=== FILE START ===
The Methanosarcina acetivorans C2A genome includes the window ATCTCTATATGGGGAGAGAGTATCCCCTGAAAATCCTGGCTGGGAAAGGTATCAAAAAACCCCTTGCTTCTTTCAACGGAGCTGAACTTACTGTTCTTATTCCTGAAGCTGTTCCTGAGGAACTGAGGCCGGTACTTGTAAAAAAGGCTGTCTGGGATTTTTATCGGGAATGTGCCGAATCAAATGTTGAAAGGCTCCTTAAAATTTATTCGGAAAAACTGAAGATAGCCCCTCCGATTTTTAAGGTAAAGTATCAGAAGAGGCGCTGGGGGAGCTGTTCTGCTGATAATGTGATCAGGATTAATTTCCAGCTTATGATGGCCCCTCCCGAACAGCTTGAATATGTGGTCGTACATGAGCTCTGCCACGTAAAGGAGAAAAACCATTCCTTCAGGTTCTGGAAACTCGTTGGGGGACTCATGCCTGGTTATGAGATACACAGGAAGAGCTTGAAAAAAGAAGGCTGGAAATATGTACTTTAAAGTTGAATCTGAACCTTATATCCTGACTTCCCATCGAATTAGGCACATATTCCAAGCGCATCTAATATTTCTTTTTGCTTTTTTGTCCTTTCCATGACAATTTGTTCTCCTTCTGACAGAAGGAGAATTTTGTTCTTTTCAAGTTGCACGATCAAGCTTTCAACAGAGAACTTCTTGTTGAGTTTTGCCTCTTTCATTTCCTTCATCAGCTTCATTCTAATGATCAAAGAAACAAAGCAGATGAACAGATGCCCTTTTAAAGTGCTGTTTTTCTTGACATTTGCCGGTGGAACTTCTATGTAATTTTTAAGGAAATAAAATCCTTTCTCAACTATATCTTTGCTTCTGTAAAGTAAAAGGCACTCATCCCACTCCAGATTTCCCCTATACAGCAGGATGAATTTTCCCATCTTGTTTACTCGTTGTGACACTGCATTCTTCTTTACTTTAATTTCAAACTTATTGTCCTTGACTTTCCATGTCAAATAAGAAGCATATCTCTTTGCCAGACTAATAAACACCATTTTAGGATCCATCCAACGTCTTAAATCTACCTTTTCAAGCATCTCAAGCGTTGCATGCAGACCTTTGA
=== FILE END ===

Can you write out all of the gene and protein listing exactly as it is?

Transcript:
The Methanosarcina acetivorans C2A genome includes the window ATCTCTATATGGGGAGAGAGTATCCCCTGAAAATCCTGGCTGGGAAAGGTATCAAAAAACCCCTTGCTTCTTTCAACGGAGCTGAACTTACTGTTCTTATTCCTGAAGCTGTTCCTGAGGAACTGAGGCCGGTACTTGTAAAAAAGGCTGTCTGGGATTTTTATCGGGAATGTGCCGAATCAAATGTTGAAAGGCTCCTTAAAATTTATTCGGAAAAACTGAAGATAGCCCCTCCGATTTTTAAGGTAAAGTATCAGAAGAGGCGCTGGGGGAGCTGTTCTGCTGATAATGTGATCAGGATTAATTTCCAGCTTATGATGGCCCCTCCCGAACAGCTTGAATATGTGGTCGTACATGAGCTCTGCCACGTAAAGGAGAAAAACCATTCCTTCAGGTTCTGGAAACTCGTTGGGGGACTCATGCCTGGTTATGAGATACACAGGAAGAGCTTGAAAAAAGAAGGCTGGAAATATGTACTTTAAAGTTGAATCTGAACCTTATATCCTGACTTCCCATCGAATTAGGCACATATTCCAAGCGCATCTAATATTTCTTTTTGCTTTTTTGTCCTTTCCATGACAATTTGTTCTCCTTCTGACAGAAGGAGAATTTTGTTCTTTTCAAGTTGCACGATCAAGCTTTCAACAGAGAACTTCTTGTTGAGTTTTGCCTCTTTCATTTCCTTCATCAGCTTCATTCTAATGATCAAAGAAACAAAGCAGATGAACAGATGCCCTTTTAAAGTGCTGTTTTTCTTGACATTTGCCGGTGGAACTTCTATGTAATTTTTAAGGAAATAAAATCCTTTCTCAACTATATCTTTGCTTCTGTAAAGTAAAAGGCACTCATCCCACTCCAGATTTCCCCTATACAGCAGGATGAATTTTCCCATCTTGTTTACTCGTTGTGACACTGCATTCTTCTTTACTTTAATTTCAAACTTATTGTCCTTGACTTTCCATGTCAAATAAGAAGCATATCTCTTTGCCAGACTAATAAACACCATTTTAGGATCCATCCAACGTCTTAAATCTACCTTTTCAAGCATCTCAAGCGTTGCATGCAGACCTTTGA